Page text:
In a free banking system, matters are a little bit different.  Two factors can, effectively, change the ability of the banking system to initiate that multiplier process.  Changes in the supply of the outside money are one such factor.  In a commodity-backed free banking system, an influx of that commodity into the banking system brings in reserves and enables the banking system to expand.  On the margin, however, the quantity of new commodity money entering such systems will be small compared to the total supply of the commodity in any given period of time.  In practice, this has not posed an inflationary problem for (mostly) free banking systems.

Second, in a free banking system, the reserve ratio is determined by the banks themselves, not by the central bank.  The ratio need not be treated as an exogenous variable.  Free banks can lower their desired reserve ratios which will enable them to create more liabilities off of a given amount of outside money.  And it is here that we move from the mechanics of banking to the thornier theoretical issues.  If free banks see an opportunity to safely reduce their reserve ratios to enhance their profitability, it's likely because they have perceived that the demand to hold their liabilities has increased, reducing the demand for their reserves via inter-bank and over-the-counter redemption.  With fewer claims being made on their reserves, some of their reserves that were previously "desired reserves" are now seen as "excess reserves," and Banking Rule #1 is in play:  these now excess reserves can be lent out in the form of a larger supply of bank liabilities (most likely in the form of new deposits granted to borrowers).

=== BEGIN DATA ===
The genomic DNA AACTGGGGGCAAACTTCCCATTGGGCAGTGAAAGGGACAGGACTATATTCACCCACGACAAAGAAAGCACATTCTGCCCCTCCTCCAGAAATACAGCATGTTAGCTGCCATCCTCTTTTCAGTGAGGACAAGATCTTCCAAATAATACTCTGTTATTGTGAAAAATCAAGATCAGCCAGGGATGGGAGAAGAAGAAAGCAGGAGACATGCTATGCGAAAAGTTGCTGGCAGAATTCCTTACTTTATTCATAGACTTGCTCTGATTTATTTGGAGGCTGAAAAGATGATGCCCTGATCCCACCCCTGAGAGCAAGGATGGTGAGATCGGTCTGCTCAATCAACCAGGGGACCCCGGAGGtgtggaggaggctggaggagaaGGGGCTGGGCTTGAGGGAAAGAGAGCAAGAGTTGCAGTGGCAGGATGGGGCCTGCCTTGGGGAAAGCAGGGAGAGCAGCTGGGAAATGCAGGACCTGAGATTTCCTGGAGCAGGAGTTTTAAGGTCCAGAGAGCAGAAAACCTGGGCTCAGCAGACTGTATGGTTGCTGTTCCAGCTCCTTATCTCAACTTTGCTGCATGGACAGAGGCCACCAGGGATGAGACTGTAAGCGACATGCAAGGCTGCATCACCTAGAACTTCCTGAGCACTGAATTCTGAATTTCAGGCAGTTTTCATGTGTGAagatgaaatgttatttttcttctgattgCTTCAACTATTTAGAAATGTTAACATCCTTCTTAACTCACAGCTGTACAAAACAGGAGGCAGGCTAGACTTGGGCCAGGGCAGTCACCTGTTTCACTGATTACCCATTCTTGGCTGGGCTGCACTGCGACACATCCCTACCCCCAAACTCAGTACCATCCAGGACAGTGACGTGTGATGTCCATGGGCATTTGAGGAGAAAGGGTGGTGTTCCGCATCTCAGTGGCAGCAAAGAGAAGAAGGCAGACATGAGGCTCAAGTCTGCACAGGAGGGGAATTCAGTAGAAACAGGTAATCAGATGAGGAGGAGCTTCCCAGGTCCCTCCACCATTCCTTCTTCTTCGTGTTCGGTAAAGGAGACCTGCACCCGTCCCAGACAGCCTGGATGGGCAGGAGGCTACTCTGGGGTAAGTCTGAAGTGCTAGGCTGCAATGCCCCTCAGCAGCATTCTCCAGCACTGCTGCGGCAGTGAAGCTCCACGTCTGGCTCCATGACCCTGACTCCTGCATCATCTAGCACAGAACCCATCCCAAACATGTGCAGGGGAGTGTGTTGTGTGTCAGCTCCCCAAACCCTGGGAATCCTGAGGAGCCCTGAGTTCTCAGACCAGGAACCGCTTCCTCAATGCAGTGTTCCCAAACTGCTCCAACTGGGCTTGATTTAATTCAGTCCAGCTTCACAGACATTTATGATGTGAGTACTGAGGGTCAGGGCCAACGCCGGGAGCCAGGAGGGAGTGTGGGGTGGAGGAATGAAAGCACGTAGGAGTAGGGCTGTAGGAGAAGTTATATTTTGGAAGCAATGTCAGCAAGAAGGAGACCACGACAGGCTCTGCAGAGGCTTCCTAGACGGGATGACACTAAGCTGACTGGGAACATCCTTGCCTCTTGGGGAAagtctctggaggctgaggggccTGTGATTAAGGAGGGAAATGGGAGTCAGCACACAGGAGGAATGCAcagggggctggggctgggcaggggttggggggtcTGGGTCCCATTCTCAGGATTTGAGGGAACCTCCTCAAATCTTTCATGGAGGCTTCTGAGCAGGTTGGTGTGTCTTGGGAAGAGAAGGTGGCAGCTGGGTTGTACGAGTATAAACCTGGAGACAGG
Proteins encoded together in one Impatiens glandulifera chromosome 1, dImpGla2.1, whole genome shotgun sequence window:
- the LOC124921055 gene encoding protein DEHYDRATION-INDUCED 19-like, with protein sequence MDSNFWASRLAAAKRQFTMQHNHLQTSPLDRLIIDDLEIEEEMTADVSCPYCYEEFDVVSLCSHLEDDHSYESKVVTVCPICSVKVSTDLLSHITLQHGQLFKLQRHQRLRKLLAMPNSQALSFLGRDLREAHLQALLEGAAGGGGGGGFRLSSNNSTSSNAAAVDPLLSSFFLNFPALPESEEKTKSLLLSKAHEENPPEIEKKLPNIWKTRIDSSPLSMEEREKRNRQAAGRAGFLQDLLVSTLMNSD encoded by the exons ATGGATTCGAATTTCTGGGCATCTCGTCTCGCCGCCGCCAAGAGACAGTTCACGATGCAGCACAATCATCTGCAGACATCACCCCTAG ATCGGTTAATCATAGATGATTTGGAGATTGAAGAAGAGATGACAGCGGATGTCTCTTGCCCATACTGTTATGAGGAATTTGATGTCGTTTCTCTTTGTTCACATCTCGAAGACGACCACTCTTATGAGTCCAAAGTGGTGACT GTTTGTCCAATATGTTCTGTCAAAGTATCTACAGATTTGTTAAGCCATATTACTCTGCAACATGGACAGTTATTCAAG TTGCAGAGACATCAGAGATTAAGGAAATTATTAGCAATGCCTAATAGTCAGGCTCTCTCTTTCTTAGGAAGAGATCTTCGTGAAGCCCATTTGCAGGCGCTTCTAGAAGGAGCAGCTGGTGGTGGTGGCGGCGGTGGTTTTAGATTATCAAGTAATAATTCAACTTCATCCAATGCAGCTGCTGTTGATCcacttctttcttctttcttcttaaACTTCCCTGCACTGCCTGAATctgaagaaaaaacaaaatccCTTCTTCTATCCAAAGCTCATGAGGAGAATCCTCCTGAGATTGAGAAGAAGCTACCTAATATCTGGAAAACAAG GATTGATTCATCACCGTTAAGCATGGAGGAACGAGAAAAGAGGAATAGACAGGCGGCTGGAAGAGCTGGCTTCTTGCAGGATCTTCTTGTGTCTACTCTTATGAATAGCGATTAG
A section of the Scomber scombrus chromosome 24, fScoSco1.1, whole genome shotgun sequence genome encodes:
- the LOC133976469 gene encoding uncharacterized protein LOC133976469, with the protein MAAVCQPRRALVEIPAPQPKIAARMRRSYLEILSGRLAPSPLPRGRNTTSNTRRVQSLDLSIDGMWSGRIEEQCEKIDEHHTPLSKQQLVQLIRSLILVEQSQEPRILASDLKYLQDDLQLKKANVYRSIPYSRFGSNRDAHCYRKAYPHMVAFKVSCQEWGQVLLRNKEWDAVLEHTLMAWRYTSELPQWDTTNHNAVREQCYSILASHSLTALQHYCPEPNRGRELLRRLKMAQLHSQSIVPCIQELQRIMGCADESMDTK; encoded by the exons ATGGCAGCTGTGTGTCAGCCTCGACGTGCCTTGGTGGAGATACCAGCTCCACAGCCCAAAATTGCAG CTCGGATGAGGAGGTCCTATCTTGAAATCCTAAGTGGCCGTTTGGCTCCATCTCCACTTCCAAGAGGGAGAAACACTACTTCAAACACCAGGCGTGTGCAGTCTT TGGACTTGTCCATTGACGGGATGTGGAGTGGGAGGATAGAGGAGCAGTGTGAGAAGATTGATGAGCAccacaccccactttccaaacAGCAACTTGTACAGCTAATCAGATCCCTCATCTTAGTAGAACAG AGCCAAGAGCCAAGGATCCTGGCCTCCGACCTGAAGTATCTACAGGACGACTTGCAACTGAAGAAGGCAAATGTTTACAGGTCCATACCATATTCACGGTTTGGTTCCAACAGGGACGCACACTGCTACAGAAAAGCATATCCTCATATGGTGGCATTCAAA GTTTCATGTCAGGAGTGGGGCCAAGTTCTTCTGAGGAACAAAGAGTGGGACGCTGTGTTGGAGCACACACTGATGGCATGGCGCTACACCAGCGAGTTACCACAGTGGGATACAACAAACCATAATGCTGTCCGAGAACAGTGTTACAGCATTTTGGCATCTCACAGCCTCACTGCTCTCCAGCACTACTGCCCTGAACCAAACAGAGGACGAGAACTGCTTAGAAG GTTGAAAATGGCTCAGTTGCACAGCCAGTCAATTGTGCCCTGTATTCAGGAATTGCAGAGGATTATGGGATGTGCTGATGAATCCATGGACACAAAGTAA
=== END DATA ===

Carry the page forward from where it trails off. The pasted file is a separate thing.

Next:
From a monetary-theoretic perspective, if free banks create more liabilities when the demand to hold those liabilities has increased, the results will not be inflationary, rather this warranted increase in the total money supply will prevent a deflationary excess demand for money from setting in.  The increased demand to hold the bank's liabilities (i.e., the falling demand for its reserves), is a form of savings that drives down the natural rate of interest.  When the free bank responds by lowering the market rate it charges to attract the marginal potential borrower on the demand for loanable funds curve, it is not inflating but maintaining the all-important Wicksellian coordination of the market and natural rates of interest.  So even if free banks do start to create more money by lowering their desired reserve ratios, this decision faces the test of profit and loss in the marketplace, which will determine if the entrepreneurial judgment of the bankers is correct.

The bottom line is that it is not fractional reserve banking per se that is the cause of inflationary increases to the money supply due to the money multiplier process but rather the ability of central banks to override market signals, thanks to their monopoly status, and add reserves to the banking system at their discretion and independently of the public's preferences.  Again, there's nothing wrong with fractional reserve banking that getting rid of the central bank and other government interventions wouldn't cure.

  • The problem is:

    -In real terms: Investment (or even general spending) without previous voluntary monetary saving or incurring in a marginal cost for issuing new money (as mining gold or silver).

    – But in contractual terms there is an open question for me:

    * 100% reserve certificates/notes/demand deposits (of whatever commodity is chosen by people as a medium of exchange) should be labelled as such.